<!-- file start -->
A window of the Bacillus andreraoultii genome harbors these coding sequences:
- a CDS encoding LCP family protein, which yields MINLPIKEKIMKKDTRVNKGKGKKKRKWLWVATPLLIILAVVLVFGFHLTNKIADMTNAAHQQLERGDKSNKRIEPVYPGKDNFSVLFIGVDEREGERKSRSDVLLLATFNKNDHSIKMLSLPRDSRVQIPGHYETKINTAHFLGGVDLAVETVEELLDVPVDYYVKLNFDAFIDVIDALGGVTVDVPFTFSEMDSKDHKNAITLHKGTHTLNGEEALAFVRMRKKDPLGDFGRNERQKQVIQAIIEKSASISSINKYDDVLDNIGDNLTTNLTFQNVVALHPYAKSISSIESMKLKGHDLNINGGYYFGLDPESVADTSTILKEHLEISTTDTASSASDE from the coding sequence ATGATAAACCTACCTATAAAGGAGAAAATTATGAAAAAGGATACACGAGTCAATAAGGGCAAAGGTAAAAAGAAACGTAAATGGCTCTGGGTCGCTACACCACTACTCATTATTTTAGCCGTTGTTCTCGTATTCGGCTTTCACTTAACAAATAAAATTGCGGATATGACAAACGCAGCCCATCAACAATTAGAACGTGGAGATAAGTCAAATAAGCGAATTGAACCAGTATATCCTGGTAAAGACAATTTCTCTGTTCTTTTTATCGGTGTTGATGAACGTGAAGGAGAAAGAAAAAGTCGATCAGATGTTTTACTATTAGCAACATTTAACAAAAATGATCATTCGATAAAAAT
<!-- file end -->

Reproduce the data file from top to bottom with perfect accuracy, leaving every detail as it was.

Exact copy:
A window of the Bacillus andreraoultii genome harbors these coding sequences:
- a CDS encoding LCP family protein, which yields MINLPIKEKIMKKDTRVNKGKGKKKRKWLWVATPLLIILAVVLVFGFHLTNKIADMTNAAHQQLERGDKSNKRIEPVYPGKDNFSVLFIGVDEREGERKSRSDVLLLATFNKNDHSIKMLSLPRDSRVQIPGHYETKINTAHFLGGVDLAVETVEELLDVPVDYYVKLNFDAFIDVIDALGGVTVDVPFTFSEMDSKDHKNAITLHKGTHTLNGEEALAFVRMRKKDPLGDFGRNERQKQVIQAIIEKSASISSINKYDDVLDNIGDNLTTNLTFQNVVALHPYAKSISSIESMKLKGHDLNINGGYYFGLDPESVADTSTILKEHLEISTTDTASSASDE from the coding sequence ATGATAAACCTACCTATAAAGGAGAAAATTATGAAAAAGGATACACGAGTCAATAAGGGCAAAGGTAAAAAGAAACGTAAATGGCTCTGGGTCGCTACACCACTACTCATTATTTTAGCCGTTGTTCTCGTATTCGGCTTTCACTTAACAAATAAAATTGCGGATATGACAAACGCAGCCCATCAACAATTAGAACGTGGAGATAAGTCAAATAAGCGAATTGAACCAGTATATCCTGGTAAAGACAATTTCTCTGTTCTTTTTATCGGTGTTGATGAACGTGAAGGAGAAAGAAAAAGTCGATCAGATGTTTTACTATTAGCAACATTTAACAAAAATGATCATTCGATAAAAAT